1820-1866 Carl Loewe music
1822-1876 Herrmann Herring History, Latin and German
1827-1842 Wilhelm Böhmer philologist published on the history of Pomerania
1829-1840 Karl Gottfried Scheibert Religion, languages, math and history
1841-1883 Ludwig Most art
1847-1866 Paul Heinrich balm mathematics Mathematical historian, later paid city councilor and city school councilor in Stettin
1847-1855 Hermann Rassow later high school councilor in the Grand Duchy of Saxony-Weimar-Eisenach
1849-1852 Karl Sachs Languages, math, history created the Langenscheidt large dictionary French Sachs-Villatte with Césaire Villatte
1851-1856 Gustav Wendt Classical Philology later high school councilor in the Grand Duchy of Baden
1852-1859 Franz Kern German, languages
1852-1877 Hermann Graßmann Math, languages
1853-1857 Hugo Ilberg German
1856-1877 Albert Heydemann director
1866-1910 Karl Adolf Lorenz music
1871–1912? Hugo Rühl Sports
1873-1881 Hugo Lemcke Senior teacher
1884-1912 Martin Wehrmann Senior teacher
1914-1930 Carl Fredrich Director; German, history
1914-1945 Ernst Zahnow Geography, German and Romance studies
1919-1944 Wilhelm Bormes Academic Council; art


  • Martin Wehrmann : History of the Marienstifts Gymnasium 1544–1894. In: Festschrift for the three hundred and fifty year anniversary of the Royal Marienstift Gymnasium in Stettin on September 24th and 25th, 1894. Herrcke & Lebeling, Stettin 1894.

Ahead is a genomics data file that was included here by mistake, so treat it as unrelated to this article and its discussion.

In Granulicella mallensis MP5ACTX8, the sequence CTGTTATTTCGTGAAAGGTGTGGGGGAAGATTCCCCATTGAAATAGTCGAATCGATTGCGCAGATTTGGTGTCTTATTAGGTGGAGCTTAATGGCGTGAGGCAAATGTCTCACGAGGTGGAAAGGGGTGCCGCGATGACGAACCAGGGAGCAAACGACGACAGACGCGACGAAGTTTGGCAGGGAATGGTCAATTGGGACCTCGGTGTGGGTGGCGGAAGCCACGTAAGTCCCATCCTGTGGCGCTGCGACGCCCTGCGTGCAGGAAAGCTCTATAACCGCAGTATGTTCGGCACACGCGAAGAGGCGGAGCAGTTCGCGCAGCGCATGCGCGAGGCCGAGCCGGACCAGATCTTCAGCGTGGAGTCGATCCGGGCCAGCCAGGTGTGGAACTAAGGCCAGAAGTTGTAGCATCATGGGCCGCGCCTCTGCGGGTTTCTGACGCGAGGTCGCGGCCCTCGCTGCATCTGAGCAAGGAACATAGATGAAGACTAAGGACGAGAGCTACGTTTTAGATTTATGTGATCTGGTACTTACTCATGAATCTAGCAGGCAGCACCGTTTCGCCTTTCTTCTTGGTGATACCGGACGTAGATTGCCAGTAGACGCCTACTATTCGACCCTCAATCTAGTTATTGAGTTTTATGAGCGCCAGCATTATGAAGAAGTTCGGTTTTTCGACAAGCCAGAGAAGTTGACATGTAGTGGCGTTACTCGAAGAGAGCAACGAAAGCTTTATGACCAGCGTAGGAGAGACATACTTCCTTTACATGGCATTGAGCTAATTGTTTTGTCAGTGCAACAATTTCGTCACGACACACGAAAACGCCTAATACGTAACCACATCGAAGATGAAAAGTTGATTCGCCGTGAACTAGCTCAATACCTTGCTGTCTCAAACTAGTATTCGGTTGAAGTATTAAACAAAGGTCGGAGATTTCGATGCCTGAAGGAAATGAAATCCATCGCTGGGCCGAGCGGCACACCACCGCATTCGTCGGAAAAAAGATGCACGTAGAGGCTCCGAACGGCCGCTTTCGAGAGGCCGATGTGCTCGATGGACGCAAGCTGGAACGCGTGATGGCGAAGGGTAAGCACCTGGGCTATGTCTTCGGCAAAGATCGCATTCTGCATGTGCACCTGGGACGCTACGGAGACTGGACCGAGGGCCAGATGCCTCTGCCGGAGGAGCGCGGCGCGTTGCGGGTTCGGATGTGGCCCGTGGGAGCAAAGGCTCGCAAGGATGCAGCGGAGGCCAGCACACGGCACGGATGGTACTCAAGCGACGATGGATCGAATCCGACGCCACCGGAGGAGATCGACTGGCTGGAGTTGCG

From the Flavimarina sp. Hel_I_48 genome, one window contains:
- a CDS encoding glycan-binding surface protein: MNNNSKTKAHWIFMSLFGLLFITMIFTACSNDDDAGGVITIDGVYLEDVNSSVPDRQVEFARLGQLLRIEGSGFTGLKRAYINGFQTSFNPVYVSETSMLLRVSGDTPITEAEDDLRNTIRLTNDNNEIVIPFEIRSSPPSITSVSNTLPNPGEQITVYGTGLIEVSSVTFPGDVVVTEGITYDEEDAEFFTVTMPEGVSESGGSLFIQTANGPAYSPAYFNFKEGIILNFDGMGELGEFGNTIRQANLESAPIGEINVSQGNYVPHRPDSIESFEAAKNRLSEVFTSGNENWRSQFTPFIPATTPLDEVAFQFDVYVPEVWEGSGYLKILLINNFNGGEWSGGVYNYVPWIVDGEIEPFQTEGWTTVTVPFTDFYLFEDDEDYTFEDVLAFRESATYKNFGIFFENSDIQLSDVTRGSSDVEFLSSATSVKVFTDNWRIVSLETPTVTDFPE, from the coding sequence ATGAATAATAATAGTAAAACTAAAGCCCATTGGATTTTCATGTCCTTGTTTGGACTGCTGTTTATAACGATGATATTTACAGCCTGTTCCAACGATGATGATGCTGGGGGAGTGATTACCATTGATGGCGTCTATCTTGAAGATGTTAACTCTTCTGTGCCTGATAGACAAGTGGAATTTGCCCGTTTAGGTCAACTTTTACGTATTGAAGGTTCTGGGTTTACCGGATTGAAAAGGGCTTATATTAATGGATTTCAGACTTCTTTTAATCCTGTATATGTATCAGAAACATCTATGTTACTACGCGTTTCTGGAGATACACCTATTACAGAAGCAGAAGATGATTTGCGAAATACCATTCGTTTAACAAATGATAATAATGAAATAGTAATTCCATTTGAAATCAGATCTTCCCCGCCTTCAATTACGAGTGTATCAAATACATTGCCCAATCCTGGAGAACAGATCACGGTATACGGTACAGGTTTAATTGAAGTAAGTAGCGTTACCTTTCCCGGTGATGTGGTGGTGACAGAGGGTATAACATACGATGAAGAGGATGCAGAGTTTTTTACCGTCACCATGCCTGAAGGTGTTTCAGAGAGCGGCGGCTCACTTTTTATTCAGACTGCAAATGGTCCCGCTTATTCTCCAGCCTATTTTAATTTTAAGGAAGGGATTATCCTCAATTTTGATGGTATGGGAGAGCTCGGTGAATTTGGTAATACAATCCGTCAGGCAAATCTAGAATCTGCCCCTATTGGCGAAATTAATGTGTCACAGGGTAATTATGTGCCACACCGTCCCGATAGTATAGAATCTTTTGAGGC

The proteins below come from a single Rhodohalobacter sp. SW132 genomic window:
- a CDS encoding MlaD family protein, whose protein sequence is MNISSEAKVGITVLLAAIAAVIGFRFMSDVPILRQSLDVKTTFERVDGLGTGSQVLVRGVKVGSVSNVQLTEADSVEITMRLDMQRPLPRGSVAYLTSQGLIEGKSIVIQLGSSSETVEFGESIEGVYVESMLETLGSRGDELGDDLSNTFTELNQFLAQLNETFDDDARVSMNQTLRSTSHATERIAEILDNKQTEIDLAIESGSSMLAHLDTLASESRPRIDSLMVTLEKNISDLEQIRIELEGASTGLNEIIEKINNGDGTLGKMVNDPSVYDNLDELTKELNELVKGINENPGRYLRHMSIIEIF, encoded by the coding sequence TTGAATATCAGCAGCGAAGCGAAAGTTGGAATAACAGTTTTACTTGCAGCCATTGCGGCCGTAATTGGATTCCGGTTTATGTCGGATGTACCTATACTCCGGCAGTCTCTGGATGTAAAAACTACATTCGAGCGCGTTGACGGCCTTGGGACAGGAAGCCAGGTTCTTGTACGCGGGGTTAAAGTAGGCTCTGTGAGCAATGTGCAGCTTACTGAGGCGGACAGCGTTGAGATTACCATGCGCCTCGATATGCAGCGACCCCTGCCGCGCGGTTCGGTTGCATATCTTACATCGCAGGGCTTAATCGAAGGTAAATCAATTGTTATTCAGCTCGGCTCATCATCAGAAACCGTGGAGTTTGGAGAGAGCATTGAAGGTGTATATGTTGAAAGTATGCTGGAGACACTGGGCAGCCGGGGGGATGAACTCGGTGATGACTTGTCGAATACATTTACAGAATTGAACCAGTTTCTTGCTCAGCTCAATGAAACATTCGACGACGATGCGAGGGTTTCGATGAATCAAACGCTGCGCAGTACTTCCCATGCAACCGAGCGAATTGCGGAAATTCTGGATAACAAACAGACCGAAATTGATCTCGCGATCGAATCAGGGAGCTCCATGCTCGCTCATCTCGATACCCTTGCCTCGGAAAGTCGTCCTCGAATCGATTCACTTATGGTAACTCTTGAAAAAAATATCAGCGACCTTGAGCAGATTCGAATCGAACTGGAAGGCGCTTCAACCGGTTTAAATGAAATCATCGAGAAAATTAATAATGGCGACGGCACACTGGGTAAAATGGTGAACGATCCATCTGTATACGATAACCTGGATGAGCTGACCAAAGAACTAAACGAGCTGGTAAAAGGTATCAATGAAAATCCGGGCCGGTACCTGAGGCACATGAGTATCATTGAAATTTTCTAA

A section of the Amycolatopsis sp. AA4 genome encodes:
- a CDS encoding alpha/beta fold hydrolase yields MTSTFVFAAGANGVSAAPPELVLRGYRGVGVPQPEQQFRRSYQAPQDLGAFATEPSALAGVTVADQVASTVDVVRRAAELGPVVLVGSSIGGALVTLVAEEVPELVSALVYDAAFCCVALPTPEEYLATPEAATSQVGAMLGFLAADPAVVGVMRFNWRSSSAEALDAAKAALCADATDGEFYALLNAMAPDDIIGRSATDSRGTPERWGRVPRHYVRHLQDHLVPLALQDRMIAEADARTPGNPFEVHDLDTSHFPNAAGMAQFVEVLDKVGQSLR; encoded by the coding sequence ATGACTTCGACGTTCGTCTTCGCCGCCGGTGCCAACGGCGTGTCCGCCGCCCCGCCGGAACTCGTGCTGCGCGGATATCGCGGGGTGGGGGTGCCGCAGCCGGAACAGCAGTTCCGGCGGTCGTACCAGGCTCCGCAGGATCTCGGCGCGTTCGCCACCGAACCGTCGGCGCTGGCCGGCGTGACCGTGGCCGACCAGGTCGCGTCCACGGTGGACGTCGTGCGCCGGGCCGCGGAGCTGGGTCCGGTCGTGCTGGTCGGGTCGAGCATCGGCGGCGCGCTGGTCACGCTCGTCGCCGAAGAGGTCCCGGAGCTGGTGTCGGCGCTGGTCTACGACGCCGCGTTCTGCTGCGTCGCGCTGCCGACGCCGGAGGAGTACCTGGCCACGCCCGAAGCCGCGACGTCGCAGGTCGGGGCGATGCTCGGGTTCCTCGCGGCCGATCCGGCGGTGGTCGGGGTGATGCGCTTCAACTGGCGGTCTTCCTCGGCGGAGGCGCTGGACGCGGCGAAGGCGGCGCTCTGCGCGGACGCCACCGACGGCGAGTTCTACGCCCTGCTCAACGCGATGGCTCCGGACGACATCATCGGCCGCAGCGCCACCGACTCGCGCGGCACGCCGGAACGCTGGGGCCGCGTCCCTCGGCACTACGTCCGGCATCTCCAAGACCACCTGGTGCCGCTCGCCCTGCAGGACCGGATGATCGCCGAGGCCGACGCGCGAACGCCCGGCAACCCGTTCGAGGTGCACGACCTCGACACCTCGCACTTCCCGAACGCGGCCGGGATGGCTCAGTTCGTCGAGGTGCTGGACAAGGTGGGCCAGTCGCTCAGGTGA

• Martin Wehrmann: History of Pomerania . Vol. 2, Friedrich Andreas Perthes, Gotha 1919-21. Reprint: Weltbild Verlag 1992, ISBN 3-89350-112-6 , p. 44ff.
  • Sylwia Wesołowska: The Princely Pedagogy or High School Carolinum in Stettin. In: Dirk Alvermann, Nils Jörn, Jens Olesen : The University of Greifswald in the educational landscape of the Baltic Sea region. Series: Nordic History. Vol. 5, LIT Verlag Berlin-Hamburg-Münster, ISBN 3-8258-0189-6 , pp. 105ff

Web links

Commons : II Liceum Ogólnokształcące im. Mieszka I w Szczecinie  - collection of images, videos and audio files

Individual evidence

  1. Andreas Erb: “Was it more harmful than useful to the high school”? - The “Speakers and Poets Society of Stettin” (1751–1753) . In: Baltic Studies . Volume 96 NF, 2010, ISSN  0067-3099 , pp. 67-80.
  2. Hans Vogel: Friedrich Schinkel and the Stettiner architecture of classicism. In: Unser Pommerland , Heft 8/1927, p. 351. (also contains a view of the building based on an old lithograph)
  3. Page no longer available , search in web archives: On foot through Szczecin@1@ 2Template: Dead Link /